From the aid station we went out toward the "Big Bluffs" loop. On the way there, we had to straddle some barbed wire fence, and slog through some 20-inch high drifted snow. Big Bluffs. As Gary "Dam" Henry describes in his race report, this section consisted of "three gnarly ascents in a short distance that require you to pull yourself up with your hands, using rocks, trees and cuss-words." Going down the hills requires some finesse, in this section. The views and scenery in this section were awesome, though.
After Big Bluffs, you head back in to the only manned aid station. Caleb fixed me up with some mashed potato and noodle soup. Once again, it hit the spot. Heading out from there, the course started to thaw in the sun. Sections were now getting slick with mud and fresh snow melt. In one of the downhill sections, I slid for about 10 feet (but stayed upright), and came to an abrupt stop with my right foot on a big, dry rock. My right foot could not be bent without pain, from that point on. I thought, "great, 8 miles to the main shelter, and my right foot doesn't work." From that point on, I tended to favor my other foot more, since I had no push-off with the right. I slowed considerably. Somewhere along here, Julie "Swiftfoot" Funk passed me like I was a rock or tree. She was finishing very strong indeed, in her first-ever marathon! (What a 'thon to pick for a first). Gary Henry, Dann Fisher, and Bart the Ultra-Dog passed me about there, also.
One of many water crossings. Photo sent by Gabe Bevan.
The last few miles have some interesting water crossings. The deepest one hit me slightly higher than my belly button, (and I'm 6-feet, even). It's also tens of yards across, and has shoe-sucking mud on the bottom that feels a lot like quick sand. I knew it was coming, so I was mentally prepared for it. I was still fearful that with the combined cold of the water and air, my "body parts" might retract like landing gear into my body, never to be seen again. To hell with "shrinkage," this was "private parts terrorism."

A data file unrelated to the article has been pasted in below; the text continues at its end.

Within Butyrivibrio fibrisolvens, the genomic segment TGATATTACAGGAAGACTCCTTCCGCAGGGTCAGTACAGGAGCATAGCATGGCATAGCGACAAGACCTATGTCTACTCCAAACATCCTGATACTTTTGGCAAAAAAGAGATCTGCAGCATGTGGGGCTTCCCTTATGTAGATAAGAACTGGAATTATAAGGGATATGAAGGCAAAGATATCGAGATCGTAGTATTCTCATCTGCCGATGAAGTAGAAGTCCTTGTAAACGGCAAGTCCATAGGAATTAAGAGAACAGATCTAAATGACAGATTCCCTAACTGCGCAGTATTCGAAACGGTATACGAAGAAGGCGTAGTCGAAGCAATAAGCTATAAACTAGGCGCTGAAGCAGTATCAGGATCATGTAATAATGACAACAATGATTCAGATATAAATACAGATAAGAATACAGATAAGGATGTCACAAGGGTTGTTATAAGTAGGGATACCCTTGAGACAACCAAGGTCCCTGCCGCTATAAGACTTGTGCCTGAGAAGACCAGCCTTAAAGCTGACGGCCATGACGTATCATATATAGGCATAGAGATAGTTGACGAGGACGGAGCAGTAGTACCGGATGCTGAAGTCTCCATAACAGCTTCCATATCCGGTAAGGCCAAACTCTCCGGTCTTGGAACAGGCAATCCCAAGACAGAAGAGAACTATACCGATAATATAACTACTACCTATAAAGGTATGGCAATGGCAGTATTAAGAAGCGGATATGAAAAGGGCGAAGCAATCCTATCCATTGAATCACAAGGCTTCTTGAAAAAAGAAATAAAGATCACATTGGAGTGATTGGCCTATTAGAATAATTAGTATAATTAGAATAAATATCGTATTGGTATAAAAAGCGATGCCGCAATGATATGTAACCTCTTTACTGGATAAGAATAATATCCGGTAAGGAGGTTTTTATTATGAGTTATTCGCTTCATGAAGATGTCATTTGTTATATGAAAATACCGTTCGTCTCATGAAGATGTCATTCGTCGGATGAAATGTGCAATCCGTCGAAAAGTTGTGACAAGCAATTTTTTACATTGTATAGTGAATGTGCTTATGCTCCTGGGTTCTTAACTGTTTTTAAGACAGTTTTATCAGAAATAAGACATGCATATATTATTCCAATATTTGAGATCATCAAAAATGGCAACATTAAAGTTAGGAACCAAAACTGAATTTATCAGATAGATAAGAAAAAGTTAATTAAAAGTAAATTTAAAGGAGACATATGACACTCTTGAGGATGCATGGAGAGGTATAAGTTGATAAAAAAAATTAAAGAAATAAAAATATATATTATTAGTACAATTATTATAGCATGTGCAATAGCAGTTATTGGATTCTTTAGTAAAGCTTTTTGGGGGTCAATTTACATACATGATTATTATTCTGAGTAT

Gabe crosses "the deep one." Photo sent by Gabe Bevan.
After that crossing, I knew that I was only 2 miles from the finish. My foot had stopped hurting entirely (due to being completely numbed by the cold), so I could manage a fairly decent pace again. I ended up running in with 3 others, and finished the marathon in 5:45 or so. I thought about continuing on another loop to complete the 50-miler, but after taking my right shoe off and checking the functionality of my foot, I decided to cut my losses. (As it warmed up, it hurt like hell). The rest of me was fine though, so fitness wasn't an issue. It was a good decision. I have a busy running schedule, and I don't want to jeopardize myself pacing my buddy Patrick at Western States, this year...especially since he's funding my trip there.
I hung around the finish line and got to see the 50-milers finish. Tom McCullough (sp?) was 1st, and Paul Schoenlaub was 2nd, overall. Kyle was a little further back, but had a decent run. Ed had left me two "special" beers at our campsite. I sipped those while watching runners come in.
Julie Funk Finishes her first marathon and looks Stong! Photo by Matt Holmes.
Kyle Finishes the 50-Miler. Photo by Matt Holmes.
Dann and Bart. It was Bart's first 50-miler. Photo by Matt Holmes.
My son drove Kyle and me back to town. We stopped in Salina along the way at a restaurant called "Nacho Mama." Of course, we had to order nachos! We also stopped at a gas station, where my son remarked to Kyle that running from the car to the station's door was probably the only footrace he could beat Kyle in, due to his haggard condition at the time. Some tunes and comedy kept us awake for the drive home.
Once again, despite all of the difficulty, this is one of my favorite races to run. What makes it special is the Sheridan family, KUS, and the volunteers. And as an added bonus, the course is beautiful and challenging, as well
Tres Nerdos Amigos: Rick, Gabe, Caleb. Photo by Matt Holmes.
The Shelter's Fireplace. Photo by Matt Holmes.